Coolant travels through your engine to help regulate engine temperatures.
Your vehicle uses brake fluid to engage the brakes when you press on the pedal. Low brake fluid could cause your vehicle to brake erratically or fail to brake at all.
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Test your headlights, tail lights and turn signals. Your headlights are essential to seeing at night and your tail lights and turn signals help ensure other drivers see you and understand your intentions. It’s important that all of these lights are functioning properly at all times. Have a friend stand outside of your car as you test each light to ensure they are working.
Replace any lights that blow out as soon as possible.
If one of your turn signals begins to flash faster than normal, it is likely because the coinciding turn signal on the other end of the vehicle has blown out.
Take immediate action if you see a dashboard warning light. Most vehicles come equipped with a number of warning lights that can let you know if there is an issue that needs to be addressed. These symbols are fairly universal regardless of auto maker and can warn you about things like low tire pressure, excessive engine temperature or an issue with your anti-lock brake system. Refer to your vehicle’s owner’s manual to see each symbol and what it represents so you can take the proper action when a light comes on.
If a light comes on that you are unsure of, pull over and turn off the vehicle until you are able to identify the issue.
If you do not have an owner’s manual, try referring to the auto maker’s website or a site like http://dashboardsymbols.com/the-symbols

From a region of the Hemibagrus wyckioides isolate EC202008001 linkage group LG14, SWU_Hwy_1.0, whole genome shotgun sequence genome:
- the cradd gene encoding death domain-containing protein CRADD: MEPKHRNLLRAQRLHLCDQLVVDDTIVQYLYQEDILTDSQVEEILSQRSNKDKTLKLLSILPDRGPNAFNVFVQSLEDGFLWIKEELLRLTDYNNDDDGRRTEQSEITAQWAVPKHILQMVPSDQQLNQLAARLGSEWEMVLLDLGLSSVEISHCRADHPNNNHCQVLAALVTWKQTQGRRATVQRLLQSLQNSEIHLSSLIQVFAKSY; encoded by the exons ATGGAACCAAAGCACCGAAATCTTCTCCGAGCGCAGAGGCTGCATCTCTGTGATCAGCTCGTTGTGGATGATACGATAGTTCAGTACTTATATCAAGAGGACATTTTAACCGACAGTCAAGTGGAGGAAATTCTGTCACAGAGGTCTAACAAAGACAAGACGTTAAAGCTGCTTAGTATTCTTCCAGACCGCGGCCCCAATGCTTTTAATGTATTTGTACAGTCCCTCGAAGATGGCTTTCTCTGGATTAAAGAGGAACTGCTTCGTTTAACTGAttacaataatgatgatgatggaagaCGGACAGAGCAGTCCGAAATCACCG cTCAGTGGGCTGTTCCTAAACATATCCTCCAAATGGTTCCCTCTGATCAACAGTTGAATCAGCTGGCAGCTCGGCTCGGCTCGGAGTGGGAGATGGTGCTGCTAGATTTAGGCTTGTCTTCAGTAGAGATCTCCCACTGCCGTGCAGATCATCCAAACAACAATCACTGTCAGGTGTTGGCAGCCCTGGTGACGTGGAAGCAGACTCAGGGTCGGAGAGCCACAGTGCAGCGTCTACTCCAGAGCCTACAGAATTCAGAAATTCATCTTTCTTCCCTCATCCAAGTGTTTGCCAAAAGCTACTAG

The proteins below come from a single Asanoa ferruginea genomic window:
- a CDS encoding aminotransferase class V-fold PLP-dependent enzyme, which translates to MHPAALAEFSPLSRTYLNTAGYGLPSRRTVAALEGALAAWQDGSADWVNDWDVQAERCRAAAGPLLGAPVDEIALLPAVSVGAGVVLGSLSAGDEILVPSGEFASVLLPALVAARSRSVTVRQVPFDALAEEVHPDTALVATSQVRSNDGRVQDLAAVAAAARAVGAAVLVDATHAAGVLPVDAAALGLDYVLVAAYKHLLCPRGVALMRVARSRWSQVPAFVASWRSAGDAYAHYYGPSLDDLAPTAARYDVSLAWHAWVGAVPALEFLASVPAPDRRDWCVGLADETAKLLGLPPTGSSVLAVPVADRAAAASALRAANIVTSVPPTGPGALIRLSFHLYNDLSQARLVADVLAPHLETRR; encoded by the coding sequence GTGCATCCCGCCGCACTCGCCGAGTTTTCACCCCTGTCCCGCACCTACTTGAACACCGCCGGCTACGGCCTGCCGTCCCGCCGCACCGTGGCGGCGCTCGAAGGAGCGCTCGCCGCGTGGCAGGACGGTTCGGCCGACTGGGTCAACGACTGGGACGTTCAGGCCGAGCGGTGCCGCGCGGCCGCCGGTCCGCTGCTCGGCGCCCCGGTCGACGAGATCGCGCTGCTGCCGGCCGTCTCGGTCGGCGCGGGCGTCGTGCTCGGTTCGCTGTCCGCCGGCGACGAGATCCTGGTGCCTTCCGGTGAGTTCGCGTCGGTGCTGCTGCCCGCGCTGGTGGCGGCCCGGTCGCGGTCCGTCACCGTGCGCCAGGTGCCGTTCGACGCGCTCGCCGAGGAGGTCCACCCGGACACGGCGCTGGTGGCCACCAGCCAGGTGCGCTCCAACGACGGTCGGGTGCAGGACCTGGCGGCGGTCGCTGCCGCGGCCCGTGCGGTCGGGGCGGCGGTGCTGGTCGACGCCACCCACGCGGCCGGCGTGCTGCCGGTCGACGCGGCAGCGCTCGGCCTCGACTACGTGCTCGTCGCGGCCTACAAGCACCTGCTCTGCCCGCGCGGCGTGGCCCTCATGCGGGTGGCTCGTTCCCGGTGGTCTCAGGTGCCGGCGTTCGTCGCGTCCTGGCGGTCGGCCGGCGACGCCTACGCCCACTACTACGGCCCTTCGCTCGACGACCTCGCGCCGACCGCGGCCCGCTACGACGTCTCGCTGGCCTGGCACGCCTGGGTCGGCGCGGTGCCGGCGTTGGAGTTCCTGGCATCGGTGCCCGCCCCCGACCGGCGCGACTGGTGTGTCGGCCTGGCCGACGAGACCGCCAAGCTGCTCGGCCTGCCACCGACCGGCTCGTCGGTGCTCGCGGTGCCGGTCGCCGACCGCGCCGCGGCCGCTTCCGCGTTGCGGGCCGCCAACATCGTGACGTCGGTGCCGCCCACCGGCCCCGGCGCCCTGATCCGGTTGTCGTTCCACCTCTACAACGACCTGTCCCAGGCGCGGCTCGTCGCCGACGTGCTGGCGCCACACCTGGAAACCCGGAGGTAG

Keep your vehicle battery clean and secure. Most modern automotive batteries require very little maintenance, but you can prolong the life of your battery with a few simple steps. Make sure the terminals of the battery are clean and free from corrosion and check to ensure the strap securing the battery is tight. Some batteries may require that you check the fluid levels in the battery and add to it if need be.
The vibrations caused by an unsecured battery can reduce the lifespan of the battery.
Make sure the terminals are free of corrosion to ensure a proper connection.
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Conducting Regular Maintenance
Change the oil every 3,000 miles, or as directed in your owner’s manual. Motor oil is the lubricant that keeps your engine running smoothly. Running your engine without enough oil or oil that has broken down over time can result in significant damage to your engine. Some vehicles do not require oil changes every 3,000 miles, so refer to your owner’s manual to see what the manufacturer recommends for your vehicle. To change your oil, remove the oil drain plug from the bottom of the oil pan and drain the oil into a container. Replace the oil filter and refill the engine with the correct amount of oil as listed in your owner’s manual.
When you change your oil, you should always replace your oil filter as well.
Check your owner’s manual for the proper oil capacity to ensure you fill the engine up with the correct amount of oil.
Rotate your tires every 6,000 miles. You can increase the lifespan of your tires by rotating them regularly. To rotate your tires, simply switch them from one side to the other, the front to the back, or both. The position your wheel is in in relation to the car affects how the tread will wear down, so rotating your tires to different locations on the car will ensure the tread wears down evenly, whereas leaving them in one place may cause one area of the tire to wear down more quickly than others.
Rotating your tires can make your tires last significantly longer.
You will not need to remove the tires from the wheels, instead simply bolt the wheel and tire together to a different corner of the car.